In this part, I want to bring up additional tips, answer common questions, and show you some useful resources.
Let’s recap what we have learnt so far:
A block pattern is created using the PHP function register_block_pattern.
There is also no interface for a user to create a block pattern while working in the editor. This is something that has been brought up and suggested several times, and I believe that it will be added eventually.
An interface for creating patterns would possibly work very similar to how reusable blocks are created.
There are already a few plugins that does this, that may help you speed up the pattern creation. Feel free to try them out, but I do not guarantee that they will work with 5.5, because of the major changes.
Both block patterns and block pattern categories can be unregistered.
To remove all WordPress default block patterns, there is a handy trick that will feel familiar to most theme authors:
remove_theme_support( 'core-block-patterns' );
This needs to be added to an init hook, you will most likely place this inside a function, together with the rest of your theme support.
To remove a single block pattern, use the PHP function unregister_block_pattern, together with the patterns prefix and pattern slug:
unregister_block_pattern( 'prefix/my-awesome-pattern' );
So if you wanted to remove one of the patterns that are included in WordPress, for example the pattern with two buttons, you would use:
unregister_block_pattern( 'core/two-buttons' );
This also works for block patterns created by plugins, all you need is the prefix and name of the pattern.
To remove a category, use the function unregister_block_pattern_category
I have ran into the problem where my pattern markup is invalid countless of times.
Many times, the message that is shown when I try to resolve a block markup error, is not helpful at all.
What I try to do to solve markup problems is:
Finally, re create the pattern in the editor, copy all the code again and hope for the best! 🙂
It depends. Who is the pattern for, what is it for, and how much content is there?
A block pattern with default content can be easier for user to get started with. It may be easier for them to edit content that is already in place, compared to adding new content.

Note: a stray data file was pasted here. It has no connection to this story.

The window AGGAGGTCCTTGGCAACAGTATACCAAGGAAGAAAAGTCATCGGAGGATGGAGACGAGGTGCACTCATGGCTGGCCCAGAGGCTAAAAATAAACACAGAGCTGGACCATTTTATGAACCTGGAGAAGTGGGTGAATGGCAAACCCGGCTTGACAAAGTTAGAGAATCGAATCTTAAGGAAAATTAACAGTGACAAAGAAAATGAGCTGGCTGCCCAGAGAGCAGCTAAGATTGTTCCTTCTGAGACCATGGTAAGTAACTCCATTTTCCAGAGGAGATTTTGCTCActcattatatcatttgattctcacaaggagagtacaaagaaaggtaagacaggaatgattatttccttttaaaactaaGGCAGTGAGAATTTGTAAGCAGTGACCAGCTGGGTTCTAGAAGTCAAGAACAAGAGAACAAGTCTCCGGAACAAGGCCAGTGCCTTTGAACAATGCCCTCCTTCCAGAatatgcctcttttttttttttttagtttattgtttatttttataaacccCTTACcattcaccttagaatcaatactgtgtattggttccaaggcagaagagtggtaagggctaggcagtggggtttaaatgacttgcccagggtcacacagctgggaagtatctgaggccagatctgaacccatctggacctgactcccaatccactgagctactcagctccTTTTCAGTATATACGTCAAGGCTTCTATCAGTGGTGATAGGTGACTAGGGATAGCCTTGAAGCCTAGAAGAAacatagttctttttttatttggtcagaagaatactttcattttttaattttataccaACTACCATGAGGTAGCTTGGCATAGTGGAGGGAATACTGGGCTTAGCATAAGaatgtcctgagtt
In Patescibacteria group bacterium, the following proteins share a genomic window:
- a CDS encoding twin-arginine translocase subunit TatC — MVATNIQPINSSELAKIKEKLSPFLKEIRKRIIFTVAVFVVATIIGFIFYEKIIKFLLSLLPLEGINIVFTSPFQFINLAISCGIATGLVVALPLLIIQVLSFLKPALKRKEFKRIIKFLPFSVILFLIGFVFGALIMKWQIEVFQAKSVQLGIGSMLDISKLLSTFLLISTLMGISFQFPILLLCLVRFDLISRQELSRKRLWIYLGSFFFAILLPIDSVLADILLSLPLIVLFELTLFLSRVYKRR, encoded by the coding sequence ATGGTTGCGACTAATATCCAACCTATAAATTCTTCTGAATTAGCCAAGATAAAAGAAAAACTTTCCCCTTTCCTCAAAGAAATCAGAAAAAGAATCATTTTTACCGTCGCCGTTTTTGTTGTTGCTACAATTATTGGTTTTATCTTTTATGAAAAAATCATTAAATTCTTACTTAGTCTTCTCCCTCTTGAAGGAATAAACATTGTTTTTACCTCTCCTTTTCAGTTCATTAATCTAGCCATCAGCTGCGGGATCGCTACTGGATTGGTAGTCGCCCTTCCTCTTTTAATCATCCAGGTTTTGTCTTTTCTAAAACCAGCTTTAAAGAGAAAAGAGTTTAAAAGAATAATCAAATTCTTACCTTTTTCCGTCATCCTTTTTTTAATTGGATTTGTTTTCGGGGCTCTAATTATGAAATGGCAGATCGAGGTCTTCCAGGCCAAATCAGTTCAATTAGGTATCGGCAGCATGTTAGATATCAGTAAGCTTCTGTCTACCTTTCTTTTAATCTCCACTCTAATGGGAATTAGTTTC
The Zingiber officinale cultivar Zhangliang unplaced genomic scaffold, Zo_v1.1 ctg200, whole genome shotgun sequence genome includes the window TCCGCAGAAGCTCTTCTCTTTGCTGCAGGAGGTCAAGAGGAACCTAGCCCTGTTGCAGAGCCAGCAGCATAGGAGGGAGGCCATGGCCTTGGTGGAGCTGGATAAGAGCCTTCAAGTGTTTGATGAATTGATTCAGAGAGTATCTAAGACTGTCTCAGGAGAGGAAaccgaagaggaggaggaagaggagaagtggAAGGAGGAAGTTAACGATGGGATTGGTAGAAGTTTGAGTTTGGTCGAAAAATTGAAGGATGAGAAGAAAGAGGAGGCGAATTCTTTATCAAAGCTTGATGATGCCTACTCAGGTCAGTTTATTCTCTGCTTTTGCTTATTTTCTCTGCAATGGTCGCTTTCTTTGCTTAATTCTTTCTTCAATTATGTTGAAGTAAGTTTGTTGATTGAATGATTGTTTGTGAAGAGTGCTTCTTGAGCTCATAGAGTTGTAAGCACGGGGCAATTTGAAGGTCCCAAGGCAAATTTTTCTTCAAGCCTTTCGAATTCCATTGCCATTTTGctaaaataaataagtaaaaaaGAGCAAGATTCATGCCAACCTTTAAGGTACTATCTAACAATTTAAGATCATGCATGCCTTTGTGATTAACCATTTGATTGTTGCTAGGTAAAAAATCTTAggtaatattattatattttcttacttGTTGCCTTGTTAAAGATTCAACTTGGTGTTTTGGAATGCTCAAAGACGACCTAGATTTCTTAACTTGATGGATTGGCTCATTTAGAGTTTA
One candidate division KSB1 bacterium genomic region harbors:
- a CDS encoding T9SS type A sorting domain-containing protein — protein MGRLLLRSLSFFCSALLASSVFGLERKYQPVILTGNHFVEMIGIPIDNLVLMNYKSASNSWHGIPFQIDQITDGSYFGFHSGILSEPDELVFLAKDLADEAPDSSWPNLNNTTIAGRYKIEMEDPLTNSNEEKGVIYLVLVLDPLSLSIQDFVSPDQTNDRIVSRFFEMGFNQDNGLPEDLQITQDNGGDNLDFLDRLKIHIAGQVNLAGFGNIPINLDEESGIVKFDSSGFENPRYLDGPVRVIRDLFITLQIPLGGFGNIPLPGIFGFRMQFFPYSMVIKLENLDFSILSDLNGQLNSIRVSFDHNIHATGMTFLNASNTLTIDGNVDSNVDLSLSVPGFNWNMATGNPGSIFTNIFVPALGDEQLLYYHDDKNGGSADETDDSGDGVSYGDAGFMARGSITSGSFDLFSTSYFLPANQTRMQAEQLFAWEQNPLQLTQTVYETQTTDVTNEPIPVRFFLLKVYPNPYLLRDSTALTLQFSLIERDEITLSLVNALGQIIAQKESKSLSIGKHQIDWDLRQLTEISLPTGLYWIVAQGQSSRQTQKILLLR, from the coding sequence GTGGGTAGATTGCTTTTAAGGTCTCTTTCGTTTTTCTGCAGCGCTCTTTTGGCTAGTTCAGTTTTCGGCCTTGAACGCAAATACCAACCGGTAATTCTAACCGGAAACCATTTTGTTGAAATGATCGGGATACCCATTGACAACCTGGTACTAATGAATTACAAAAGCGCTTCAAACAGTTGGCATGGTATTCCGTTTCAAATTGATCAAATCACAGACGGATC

Default local images that are included in patterns, are lost when the user switches themes.
I would say that the best practice is to not include images or video.
We will see how block patterns and best practices evolve over time as more people create them.
By only having an empty placeholder block, the user selects their own image from their media library, and the image does not break if the theme is changed.
But if it is a block that depends on the visual presentation created by the image, then perhaps the user can be informed about how to secure their image.
The following free themes in the WordPress.org theme directory also has block patterns:
Inclusive is made by me, and it is the theme used on this very site.
Example presentation pattern with image:
This is an example placeholder text. Edit it to make it your own.
You can change the image by selecting the block and clicking “Replace”.
This paragraph block uses the secondary background color and the “Rounded corners” style.
Did you know that you can adjust how wide you want your columns to be?
It also has a short presentation of the patterns in the admin area, and a way to copy the pattern code, for sites that are using a WordPress version that does not support block patterns.
Cordero was the second theme in the directory to include block patterns. It has a large number of patterns, including service sections, food menus, and pricing tables.
Deejay is also made by me, but only includes one pattern that helps the user create basic profiles for the artists.
WordPress training has an introduction video for how to find and use block patterns. You can share this with your users so that they can get familiar with how to work with the patterns you have included in your theme or plugin.